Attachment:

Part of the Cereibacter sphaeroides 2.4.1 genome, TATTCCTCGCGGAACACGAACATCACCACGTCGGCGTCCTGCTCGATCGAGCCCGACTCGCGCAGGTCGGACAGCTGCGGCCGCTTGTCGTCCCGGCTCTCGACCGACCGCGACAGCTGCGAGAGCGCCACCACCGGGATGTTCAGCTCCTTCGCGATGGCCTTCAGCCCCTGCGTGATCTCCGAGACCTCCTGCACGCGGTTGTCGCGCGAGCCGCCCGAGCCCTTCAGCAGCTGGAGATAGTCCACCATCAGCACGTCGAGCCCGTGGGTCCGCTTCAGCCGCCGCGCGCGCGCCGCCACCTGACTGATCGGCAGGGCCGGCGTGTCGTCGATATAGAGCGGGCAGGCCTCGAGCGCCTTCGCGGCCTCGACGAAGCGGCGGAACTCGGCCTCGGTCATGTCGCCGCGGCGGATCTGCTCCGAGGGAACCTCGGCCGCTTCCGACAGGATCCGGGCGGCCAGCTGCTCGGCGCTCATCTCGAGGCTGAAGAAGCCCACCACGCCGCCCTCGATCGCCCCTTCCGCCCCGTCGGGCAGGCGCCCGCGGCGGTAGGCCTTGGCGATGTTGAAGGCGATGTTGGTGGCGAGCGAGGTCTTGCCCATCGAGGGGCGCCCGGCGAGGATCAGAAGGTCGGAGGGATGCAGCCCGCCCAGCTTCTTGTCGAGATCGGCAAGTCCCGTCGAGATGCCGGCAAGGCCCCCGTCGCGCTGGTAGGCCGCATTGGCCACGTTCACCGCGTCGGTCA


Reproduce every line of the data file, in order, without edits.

Part of the Cereibacter sphaeroides 2.4.1 genome, TATTCCTCGCGGAACACGAACATCACCACGTCGGCGTCCTGCTCGATCGAGCCCGACTCGCGCAGGTCGGACAGCTGCGGCCGCTTGTCGTCCCGGCTCTCGACCGACCGCGACAGCTGCGAGAGCGCCACCACCGGGATGTTCAGCTCCTTCGCGATGGCCTTCAGCCCCTGCGTGATCTCCGAGACCTCCTGCACGCGGTTGTCGCGCGAGCCGCCCGAGCCCTTCAGCAGCTGGAGATAGTCCACCATCAGCACGTCGAGCCCGTGGGTCCGCTTCAGCCGCCGCGCGCGCGCCGCCACCTGACTGATCGGCAGGGCCGGCGTGTCGTCGATATAGAGCGGGCAGGCCTCGAGCGCCTTCGCGGCCTCGACGAAGCGGCGGAACTCGGCCTCGGTCATGTCGCCGCGGCGGATCTGCTCCGAGGGAACCTCGGCCGCTTCCGACAGGATCCGGGCGGCCAGCTGCTCGGCGCTCATCTCGAGGCTGAAGAAGCCCACCACGCCGCCCTCGATCGCCCCTTCCGCCCCGTCGGGCAGGCGCCCGCGGCGGTAGGCCTTGGCGATGTTGAAGGCGATGTTGGTGGCGAGCGAGGTCTTGCCCATCGAGGGGCGCCCGGCGAGGATCAGAAGGTCGGAGGGATGCAGCCCGCCCAGCTTCTTGTCGAGATCGGCAAGTCCCGTCGAGATGCCGGCAAGGCCCCCGTCGCGCTGGTAGGCCGCATTGGCCACGTTCACCGCGTCGGTCA